Future music therapist appreciates God's blessings

Julie Nitkowski sings in  program at her congregation at Trinity UMC in Mullica Hill, PA. Courtesy photo.
Julie Nitkowski sings in program at her congregation at Trinity UMC in Mullica Hill, PA. Courtesy photo.

Music therapy is the career goal of Julie Nitkowski, a Gift of Hope Scholar attending Elizabethtown College in Pennsylvania. The young woman, from Mickleton, New Jersey, has fond memories of attending weekly worship at Trinity United Methodist Church, Mullica Hill, Pennsylvania, with her parents and sister.

“My life growing up,” Julie recalled, “was possibly the best someone could ever ask for. I have very loving parents who support and love me, and my sister is my best friend. They all push me to be the best I can be, and throughout my whole life, they have always been there for me.”

She has appreciated having her family present on every step of her life journey. 

“A challenge would be them pushing me,” she said. “For me personally, it’s hard to push myself and step out of my comfort zone.”  

Her church has long provided “a sanctuary in which I was able to be active in a flourishing youth and Sunday school program,” Julie added. She participated in five mission trips with more than 30 other youth.

As Julie began considering higher education, she researched the United Methodist website and found various scholarship offerings. She was thrilled to receive a Gift of Hope Scholarship, supported by United Methodist Student Day offering.

“This scholarship,” Julie said, “has helped me so much by giving me the resources to attend college. [It] has been a blessing that has set the path for me to attend Elizabethtown College and not only be part of a great music therapy program, but also attend a school with many faith- following students.”

As a first-year student, Julie was surprised to be allowed to observe clinics conducted by music therapy students. “It is very powerful,” she said, “something I won’t forget.”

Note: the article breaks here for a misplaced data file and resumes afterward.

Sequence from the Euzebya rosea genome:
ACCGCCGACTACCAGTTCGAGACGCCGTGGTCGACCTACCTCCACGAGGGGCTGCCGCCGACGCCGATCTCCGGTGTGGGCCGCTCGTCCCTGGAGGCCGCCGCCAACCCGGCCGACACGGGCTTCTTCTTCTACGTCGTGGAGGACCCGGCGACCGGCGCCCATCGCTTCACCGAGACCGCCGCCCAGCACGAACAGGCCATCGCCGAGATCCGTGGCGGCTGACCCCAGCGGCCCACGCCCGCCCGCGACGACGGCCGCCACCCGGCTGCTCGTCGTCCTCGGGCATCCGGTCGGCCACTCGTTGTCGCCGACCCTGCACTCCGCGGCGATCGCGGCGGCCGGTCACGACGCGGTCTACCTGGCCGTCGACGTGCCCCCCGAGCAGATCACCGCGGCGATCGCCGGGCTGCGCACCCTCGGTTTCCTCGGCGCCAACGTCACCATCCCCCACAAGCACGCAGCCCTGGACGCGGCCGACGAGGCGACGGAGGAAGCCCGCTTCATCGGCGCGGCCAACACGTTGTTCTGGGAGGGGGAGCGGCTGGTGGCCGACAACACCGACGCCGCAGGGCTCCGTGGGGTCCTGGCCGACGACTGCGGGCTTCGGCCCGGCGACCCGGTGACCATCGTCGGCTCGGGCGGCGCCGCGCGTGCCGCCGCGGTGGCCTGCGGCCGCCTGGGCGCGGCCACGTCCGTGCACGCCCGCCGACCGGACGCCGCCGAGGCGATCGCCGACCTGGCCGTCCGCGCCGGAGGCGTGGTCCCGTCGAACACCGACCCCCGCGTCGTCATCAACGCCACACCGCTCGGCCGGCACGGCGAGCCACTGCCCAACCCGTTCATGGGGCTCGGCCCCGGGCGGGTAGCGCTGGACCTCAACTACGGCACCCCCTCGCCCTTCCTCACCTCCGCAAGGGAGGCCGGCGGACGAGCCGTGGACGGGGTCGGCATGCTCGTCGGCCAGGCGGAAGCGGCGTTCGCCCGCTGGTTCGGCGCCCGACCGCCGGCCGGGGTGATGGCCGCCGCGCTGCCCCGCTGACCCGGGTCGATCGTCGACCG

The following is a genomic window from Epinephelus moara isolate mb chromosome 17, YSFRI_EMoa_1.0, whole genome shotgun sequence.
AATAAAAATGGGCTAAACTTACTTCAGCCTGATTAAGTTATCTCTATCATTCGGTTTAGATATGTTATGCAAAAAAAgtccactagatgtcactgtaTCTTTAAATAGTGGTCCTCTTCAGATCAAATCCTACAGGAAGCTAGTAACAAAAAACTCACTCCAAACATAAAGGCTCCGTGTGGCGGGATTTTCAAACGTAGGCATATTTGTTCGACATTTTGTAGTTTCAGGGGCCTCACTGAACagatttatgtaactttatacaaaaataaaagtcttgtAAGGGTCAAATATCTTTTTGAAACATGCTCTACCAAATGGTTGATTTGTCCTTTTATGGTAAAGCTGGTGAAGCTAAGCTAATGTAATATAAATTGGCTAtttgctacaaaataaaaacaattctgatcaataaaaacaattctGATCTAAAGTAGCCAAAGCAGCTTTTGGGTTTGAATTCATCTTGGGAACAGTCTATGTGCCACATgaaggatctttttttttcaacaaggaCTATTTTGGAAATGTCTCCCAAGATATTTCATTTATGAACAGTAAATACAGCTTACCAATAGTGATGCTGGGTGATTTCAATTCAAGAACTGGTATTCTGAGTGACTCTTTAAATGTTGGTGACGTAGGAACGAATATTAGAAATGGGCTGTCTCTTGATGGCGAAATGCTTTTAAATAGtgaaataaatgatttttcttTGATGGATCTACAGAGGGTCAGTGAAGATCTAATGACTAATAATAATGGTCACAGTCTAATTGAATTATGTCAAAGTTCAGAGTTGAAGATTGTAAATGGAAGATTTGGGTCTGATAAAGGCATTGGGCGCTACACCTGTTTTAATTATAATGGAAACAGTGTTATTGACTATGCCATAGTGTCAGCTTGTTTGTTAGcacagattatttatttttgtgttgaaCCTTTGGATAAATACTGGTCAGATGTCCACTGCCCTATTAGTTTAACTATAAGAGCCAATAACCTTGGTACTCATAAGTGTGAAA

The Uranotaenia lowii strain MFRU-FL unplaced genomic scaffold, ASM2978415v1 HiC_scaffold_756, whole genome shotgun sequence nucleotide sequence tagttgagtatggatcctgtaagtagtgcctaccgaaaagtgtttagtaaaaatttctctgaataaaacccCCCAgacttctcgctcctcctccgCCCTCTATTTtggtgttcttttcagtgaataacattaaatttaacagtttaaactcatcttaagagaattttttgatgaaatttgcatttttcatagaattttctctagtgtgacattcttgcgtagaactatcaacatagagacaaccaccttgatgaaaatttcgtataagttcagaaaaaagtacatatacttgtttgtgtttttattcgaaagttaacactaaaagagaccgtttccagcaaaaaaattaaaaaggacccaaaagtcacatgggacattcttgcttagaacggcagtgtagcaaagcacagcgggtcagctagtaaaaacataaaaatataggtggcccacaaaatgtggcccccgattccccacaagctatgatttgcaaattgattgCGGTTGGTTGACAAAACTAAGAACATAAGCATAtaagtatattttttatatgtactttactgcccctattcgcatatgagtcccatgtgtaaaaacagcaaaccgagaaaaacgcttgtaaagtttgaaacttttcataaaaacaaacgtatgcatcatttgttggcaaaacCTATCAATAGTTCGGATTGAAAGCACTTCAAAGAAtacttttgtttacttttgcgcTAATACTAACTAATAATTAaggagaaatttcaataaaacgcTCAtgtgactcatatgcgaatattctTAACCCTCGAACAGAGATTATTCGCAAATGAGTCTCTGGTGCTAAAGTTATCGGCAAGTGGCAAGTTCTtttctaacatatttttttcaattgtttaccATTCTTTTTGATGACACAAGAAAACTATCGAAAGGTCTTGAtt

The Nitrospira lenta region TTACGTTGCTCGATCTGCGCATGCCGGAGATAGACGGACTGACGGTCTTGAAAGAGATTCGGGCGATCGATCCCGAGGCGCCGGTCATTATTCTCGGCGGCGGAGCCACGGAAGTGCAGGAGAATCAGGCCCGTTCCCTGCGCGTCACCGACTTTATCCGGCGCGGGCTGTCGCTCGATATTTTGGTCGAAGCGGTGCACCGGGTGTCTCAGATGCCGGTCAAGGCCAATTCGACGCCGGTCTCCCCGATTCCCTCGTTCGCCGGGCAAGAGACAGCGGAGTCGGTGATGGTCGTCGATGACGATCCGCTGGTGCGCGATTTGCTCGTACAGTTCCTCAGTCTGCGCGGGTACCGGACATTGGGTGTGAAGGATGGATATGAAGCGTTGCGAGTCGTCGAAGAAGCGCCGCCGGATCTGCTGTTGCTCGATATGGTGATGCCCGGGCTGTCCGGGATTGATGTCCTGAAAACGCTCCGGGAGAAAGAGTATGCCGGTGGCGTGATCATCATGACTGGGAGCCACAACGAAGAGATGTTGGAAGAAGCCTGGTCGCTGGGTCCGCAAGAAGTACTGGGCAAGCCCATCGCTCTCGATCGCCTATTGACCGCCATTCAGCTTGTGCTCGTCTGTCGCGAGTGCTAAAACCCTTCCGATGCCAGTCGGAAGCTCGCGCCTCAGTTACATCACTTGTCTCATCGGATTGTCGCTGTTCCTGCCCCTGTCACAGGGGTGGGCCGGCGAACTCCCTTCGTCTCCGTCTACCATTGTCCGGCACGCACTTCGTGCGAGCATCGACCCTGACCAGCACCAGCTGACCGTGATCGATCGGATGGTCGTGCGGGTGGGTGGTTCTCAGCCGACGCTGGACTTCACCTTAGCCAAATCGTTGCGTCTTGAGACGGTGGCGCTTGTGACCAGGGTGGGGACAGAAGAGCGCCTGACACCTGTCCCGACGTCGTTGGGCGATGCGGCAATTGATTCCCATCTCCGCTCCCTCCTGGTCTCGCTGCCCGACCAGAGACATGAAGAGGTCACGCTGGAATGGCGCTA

She noted that her “school is very much preparing me for my future career of being a music therapist. They are already putting us into sessions with clients, even providing us with activities in the community that are involved with our career. The school has made me feel very prepared and ready for the future.”

Julie’s faith played a big role as she considered a future vocation.

“I believe God has blessed me with the talents of serving,” she said. “I love children and music. I will be able to use my faith and commitment to God, along with my experience in The United Methodist Church, to serve those in need with music therapy.”

She hopes to make a difference in the world through music therapy. “With this,” Julie explained, “I can heal people with music, not just medicine. Music is so powerful and can help someone’s needs and goals be accomplished in a therapeutic setting.” She is especially interested in working with adults or children with Down syndrome or autism through music therapy. She also hopes to be fully be involved with a church.

“The church,” Julie said, “should support United Methodist Student Day to allow students who may not have the resources to attend college while supporting others who are struggling in the environment. We also should support United Methodist Student Day to extend spiritual hope across the world.”

Barbara Dunlap-Berg, freelance writer and editor, retired from UMCom

One of six churchwide Special Sundays with offerings of The United Methodist Church, United Methodist Student Day calls the church to support students as they prepare for life in uniting faith with knowledge. The special offering provides scholarships for qualified United Methodist applicants. 

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